But this soft, gray-feathered creature, that Joe estimated to be about three years old, is a Toulouse Goose and they tend to stay close to home. Like the chickens, the Toulouse are a heritage breed; hardy and disease resistant but threatened with extinction by modern agriculture; kind of like the divine feminine. Her name then became clear to us – she would be Sophia. And so, we headed to the farm with Lady Wisdom in the back of the pickup.

In fact, it could be that both modern agriculture and modern religion could benefit from a dose of her wisdom.

In the decades since World War II, small farms that have been in families for generations have been displaced by large, industrial farms. Corporate supported monocrop production, which depletes soil and water health, has come to dominate our rural landscapes and our grocery shelves have become stocked with processed, food-like substances. Paradoxically, both childhood hunger and obesity have become the norm from this dysfunctional system.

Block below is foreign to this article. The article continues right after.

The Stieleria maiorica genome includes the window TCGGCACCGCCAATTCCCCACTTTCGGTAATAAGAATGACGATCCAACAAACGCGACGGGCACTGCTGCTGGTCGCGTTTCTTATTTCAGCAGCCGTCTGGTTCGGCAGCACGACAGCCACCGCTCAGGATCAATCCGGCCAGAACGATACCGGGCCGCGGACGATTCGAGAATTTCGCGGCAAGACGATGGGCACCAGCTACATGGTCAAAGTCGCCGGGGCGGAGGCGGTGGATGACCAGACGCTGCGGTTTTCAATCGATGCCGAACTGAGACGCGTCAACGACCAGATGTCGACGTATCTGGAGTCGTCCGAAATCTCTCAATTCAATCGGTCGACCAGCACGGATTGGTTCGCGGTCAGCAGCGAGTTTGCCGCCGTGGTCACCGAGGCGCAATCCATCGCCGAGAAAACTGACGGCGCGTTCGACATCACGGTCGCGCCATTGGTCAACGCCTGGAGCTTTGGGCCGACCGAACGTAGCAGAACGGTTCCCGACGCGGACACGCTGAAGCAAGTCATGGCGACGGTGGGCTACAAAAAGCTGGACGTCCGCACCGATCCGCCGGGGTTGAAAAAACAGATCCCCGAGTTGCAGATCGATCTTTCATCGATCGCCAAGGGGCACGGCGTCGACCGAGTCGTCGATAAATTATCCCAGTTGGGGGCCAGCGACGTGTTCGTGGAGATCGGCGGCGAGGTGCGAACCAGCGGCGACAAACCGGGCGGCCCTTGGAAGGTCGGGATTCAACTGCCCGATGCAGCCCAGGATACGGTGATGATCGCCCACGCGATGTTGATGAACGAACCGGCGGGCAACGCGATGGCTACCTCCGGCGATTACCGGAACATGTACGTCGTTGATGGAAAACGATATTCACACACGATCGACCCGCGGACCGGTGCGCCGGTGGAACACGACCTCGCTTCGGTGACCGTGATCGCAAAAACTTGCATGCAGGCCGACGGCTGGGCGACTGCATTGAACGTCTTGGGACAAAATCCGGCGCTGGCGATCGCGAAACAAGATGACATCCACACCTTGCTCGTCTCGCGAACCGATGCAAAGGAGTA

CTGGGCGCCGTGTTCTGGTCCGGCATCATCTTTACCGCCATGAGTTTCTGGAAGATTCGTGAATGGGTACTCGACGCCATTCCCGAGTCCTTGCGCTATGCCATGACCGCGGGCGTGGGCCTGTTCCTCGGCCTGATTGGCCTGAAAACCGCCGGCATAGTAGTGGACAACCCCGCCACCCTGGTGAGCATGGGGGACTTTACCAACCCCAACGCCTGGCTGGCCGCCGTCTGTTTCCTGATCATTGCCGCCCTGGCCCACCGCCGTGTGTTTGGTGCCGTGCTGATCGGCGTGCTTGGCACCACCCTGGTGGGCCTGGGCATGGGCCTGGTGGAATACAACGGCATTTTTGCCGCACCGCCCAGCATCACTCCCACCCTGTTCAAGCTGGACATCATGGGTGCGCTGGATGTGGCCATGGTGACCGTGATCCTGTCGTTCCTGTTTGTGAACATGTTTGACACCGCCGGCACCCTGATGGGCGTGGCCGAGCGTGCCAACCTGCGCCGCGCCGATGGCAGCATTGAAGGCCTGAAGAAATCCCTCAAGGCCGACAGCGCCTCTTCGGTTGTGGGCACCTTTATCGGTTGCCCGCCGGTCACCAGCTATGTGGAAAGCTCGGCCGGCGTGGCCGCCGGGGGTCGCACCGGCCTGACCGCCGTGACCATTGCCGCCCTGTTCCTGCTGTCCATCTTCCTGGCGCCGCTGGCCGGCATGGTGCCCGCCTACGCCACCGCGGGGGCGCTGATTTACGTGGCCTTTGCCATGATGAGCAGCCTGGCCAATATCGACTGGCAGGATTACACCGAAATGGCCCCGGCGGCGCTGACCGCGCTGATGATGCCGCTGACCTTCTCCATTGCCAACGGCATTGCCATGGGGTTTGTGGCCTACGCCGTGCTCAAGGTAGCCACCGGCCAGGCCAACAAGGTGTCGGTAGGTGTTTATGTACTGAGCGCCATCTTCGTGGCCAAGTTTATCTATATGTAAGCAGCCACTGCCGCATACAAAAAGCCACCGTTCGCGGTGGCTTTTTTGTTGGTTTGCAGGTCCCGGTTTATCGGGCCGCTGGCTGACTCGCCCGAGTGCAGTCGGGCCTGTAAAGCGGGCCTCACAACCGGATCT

As families have been forced to leave the farm, our society has become more transient. Less attached to the places we live, we now shop around for a church, if we go at all. A spiritual consumerism has resulted in menus of programs and services offered often by super-size churches. Anonymity is easy to find here as is a homogeneity of congregants with little need to engage in understanding or even listening to people who think differently.

Meanwhile, Sophia is calmly getting to know her new place and community at Sister Grove Farm – the orchard, pasture, and our two ponds. She has even been getting to know the neighbors recently. She was at the Martins next door for a couple of days on their pond, along with a heron. We know Jerry and LaMerle Martin because they go to our church. Today we found her on the Duggars’ place. They have ducks. I don’t really know them; don’t know where, or if, they even go to church.

 

 

 

 

I have missed seeing Sophia the last few mornings with my coffee after her early swim but am comforted that she is close by. Unlike the Canadian geese, she is not wild, nor does she fly far away. She will come home but perhaps home is not only this address but those adjacent to me and maybe even those to them. Perhaps home is community – wherever we are. Perhaps there is a wisdom in staying put but not insulated; being neighborly and getting to know the community of creatures with whom we share our place.

It is my opinion and experience that the healthiest communities are those that are diverse; whether as crops in the field, animals in the barnyard, or people in the pew. Nature does not thrive as a monoculture. The same could be said for our understandings of God.